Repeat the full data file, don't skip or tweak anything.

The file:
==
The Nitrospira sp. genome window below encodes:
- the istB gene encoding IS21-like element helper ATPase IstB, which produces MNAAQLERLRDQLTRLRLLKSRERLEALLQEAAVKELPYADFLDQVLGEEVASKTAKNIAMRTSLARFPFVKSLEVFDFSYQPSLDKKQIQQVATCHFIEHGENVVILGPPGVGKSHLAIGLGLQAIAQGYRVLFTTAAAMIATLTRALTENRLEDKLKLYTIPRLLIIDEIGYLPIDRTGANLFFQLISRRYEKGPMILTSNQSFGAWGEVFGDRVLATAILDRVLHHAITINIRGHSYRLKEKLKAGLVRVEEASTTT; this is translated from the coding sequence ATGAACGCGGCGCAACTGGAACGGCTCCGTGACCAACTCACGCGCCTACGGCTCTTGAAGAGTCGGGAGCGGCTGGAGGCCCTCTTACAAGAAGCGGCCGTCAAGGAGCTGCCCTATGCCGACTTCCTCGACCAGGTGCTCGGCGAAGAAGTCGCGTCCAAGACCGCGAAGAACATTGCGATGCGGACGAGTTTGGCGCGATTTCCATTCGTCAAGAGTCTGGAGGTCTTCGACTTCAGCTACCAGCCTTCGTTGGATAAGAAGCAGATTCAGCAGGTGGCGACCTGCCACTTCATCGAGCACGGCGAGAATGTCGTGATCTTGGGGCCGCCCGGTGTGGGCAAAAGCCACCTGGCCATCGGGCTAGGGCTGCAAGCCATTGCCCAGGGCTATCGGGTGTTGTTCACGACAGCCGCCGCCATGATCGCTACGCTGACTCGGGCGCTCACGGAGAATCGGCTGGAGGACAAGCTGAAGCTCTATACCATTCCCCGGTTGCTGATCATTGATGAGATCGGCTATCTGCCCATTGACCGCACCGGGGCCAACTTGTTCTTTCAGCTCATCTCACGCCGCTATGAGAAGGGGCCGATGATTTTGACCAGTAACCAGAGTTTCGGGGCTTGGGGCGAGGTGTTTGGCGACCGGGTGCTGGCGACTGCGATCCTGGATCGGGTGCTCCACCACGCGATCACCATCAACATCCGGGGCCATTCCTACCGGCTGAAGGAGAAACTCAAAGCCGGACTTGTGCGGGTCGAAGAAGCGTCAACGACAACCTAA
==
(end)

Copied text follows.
The Nitrospira sp. genome window below encodes:
- the istB gene encoding IS21-like element helper ATPase IstB, which produces MNAAQLERLRDQLTRLRLLKSRERLEALLQEAAVKELPYADFLDQVLGEEVASKTAKNIAMRTSLARFPFVKSLEVFDFSYQPSLDKKQIQQVATCHFIEHGENVVILGPPGVGKSHLAIGLGLQAIAQGYRVLFTTAAAMIATLTRALTENRLEDKLKLYTIPRLLIIDEIGYLPIDRTGANLFFQLISRRYEKGPMILTSNQSFGAWGEVFGDRVLATAILDRVLHHAITINIRGHSYRLKEKLKAGLVRVEEASTTT; this is translated from the coding sequence ATGAACGCGGCGCAACTGGAACGGCTCCGTGACCAACTCACGCGCCTACGGCTCTTGAAGAGTCGGGAGCGGCTGGAGGCCCTCTTACAAGAAGCGGCCGTCAAGGAGCTGCCCTATGCCGACTTCCTCGACCAGGTGCTCGGCGAAGAAGTCGCGTCCAAGACCGCGAAGAACATTGCGATGCGGACGAGTTTGGCGCGATTTCCATTCGTCAAGAGTCTGGAGGTCTTCGACTTCAGCTACCAGCCTTCGTTGGATAAGAAGCAGATTCAGCAGGTGGCGACCTGCCACTTCATCGAGCACGGCGAGAATGTCGTGATCTTGGGGCCGCCCGGTGTGGGCAAAAGCCACCTGGCCATCGGGCTAGGGCTGCAAGCCATTGCCCAGGGCTATCGGGTGTTGTTCACGACAGCCGCCGCCATGATCGCTACGCTGACTCGGGCGCTCACGGAGAATCGGCTGGAGGACAAGCTGAAGCTCTATACCATTCCCCGGTTGCTGATCATTGATGAGATCGGCTATCTGCCCATTGACCGCACCGGGGCCAACTTGTTCTTTCAGCTCATCTCACGCCGCTATGAGAAGGGGCCGATGATTTTGACCAGTAACCAGAGTTTCGGGGCTTGGGGCGAGGTGTTTGGCGACCGGGTGCTGGCGACTGCGATCCTGGATCGGGTGCTCCACCACGCGATCACCATCAACATCCGGGGCCATTCCTACCGGCTGAAGGAGAAACTCAAAGCCGGACTTGTGCGGGTCGAAGAAGCGTCAACGACAACCTAA